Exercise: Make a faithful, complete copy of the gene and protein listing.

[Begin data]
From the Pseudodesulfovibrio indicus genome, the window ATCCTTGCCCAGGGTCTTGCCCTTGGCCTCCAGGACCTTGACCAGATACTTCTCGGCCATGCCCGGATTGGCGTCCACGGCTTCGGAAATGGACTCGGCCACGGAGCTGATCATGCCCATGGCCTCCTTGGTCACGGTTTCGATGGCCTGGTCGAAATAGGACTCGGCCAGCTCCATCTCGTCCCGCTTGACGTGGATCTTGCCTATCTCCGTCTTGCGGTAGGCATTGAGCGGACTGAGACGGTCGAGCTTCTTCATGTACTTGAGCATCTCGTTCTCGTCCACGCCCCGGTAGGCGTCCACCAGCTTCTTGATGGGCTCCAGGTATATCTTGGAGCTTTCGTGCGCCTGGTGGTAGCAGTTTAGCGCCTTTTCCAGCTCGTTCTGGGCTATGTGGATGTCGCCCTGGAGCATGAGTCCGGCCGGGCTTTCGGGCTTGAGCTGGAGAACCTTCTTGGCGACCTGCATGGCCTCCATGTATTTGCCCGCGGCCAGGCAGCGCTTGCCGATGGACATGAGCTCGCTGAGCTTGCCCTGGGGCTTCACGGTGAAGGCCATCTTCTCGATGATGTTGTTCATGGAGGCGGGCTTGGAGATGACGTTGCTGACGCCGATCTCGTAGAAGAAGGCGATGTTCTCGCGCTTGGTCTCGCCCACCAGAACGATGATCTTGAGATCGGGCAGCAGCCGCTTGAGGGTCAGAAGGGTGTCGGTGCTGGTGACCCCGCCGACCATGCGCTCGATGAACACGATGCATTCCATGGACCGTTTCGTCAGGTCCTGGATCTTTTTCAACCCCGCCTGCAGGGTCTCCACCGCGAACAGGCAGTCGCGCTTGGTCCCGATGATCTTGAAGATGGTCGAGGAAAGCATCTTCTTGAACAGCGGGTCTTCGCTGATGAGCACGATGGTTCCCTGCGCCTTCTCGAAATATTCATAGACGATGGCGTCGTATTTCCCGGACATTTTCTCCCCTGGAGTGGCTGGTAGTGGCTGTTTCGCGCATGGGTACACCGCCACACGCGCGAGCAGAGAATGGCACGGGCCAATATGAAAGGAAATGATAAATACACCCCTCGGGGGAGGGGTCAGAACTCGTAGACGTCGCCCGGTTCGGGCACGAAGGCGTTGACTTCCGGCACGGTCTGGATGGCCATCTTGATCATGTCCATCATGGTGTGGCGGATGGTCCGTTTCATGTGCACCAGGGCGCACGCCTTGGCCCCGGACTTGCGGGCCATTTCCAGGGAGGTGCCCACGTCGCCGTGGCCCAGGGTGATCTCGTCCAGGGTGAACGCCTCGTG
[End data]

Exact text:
From the Pseudodesulfovibrio indicus genome, the window ATCCTTGCCCAGGGTCTTGCCCTTGGCCTCCAGGACCTTGACCAGATACTTCTCGGCCATGCCCGGATTGGCGTCCACGGCTTCGGAAATGGACTCGGCCACGGAGCTGATCATGCCCATGGCCTCCTTGGTCACGGTTTCGATGGCCTGGTCGAAATAGGACTCGGCCAGCTCCATCTCGTCCCGCTTGACGTGGATCTTGCCTATCTCCGTCTTGCGGTAGGCATTGAGCGGACTGAGACGGTCGAGCTTCTTCATGTACTTGAGCATCTCGTTCTCGTCCACGCCCCGGTAGGCGTCCACCAGCTTCTTGATGGGCTCCAGGTATATCTTGGAGCTTTCGTGCGCCTGGTGGTAGCAGTTTAGCGCCTTTTCCAGCTCGTTCTGGGCTATGTGGATGTCGCCCTGGAGCATGAGTCCGGCCGGGCTTTCGGGCTTGAGCTGGAGAACCTTCTTGGCGACCTGCATGGCCTCCATGTATTTGCCCGCGGCCAGGCAGCGCTTGCCGATGGACATGAGCTCGCTGAGCTTGCCCTGGGGCTTCACGGTGAAGGCCATCTTCTCGATGATGTTGTTCATGGAGGCGGGCTTGGAGATGACGTTGCTGACGCCGATCTCGTAGAAGAAGGCGATGTTCTCGCGCTTGGTCTCGCCCACCAGAACGATGATCTTGAGATCGGGCAGCAGCCGCTTGAGGGTCAGAAGGGTGTCGGTGCTGGTGACCCCGCCGACCATGCGCTCGATGAACACGATGCATTCCATGGACCGTTTCGTCAGGTCCTGGATCTTTTTCAACCCCGCCTGCAGGGTCTCCACCGCGAACAGGCAGTCGCGCTTGGTCCCGATGATCTTGAAGATGGTCGAGGAAAGCATCTTCTTGAACAGCGGGTCTTCGCTGATGAGCACGATGGTTCCCTGCGCCTTCTCGAAATATTCATAGACGATGGCGTCGTATTTCCCGGACATTTTCTCCCCTGGAGTGGCTGGTAGTGGCTGTTTCGCGCATGGGTACACCGCCACACGCGCGAGCAGAGAATGGCACGGGCCAATATGAAAGGAAATGATAAATACACCCCTCGGGGGAGGGGTCAGAACTCGTAGACGTCGCCCGGTTCGGGCACGAAGGCGTTGACTTCCGGCACGGTCTGGATGGCCATCTTGATCATGTCCATCATGGTGTGGCGGATGGTCCGTTTCATGTGCACCAGGGCGCACGCCTTGGCCCCGGACTTGCGGGCCATTTCCAGGGAGGTGCCCACGTCGCCGTGGCCCAGGGTGATCTCGTCCAGGGTGAACGCCTCGTG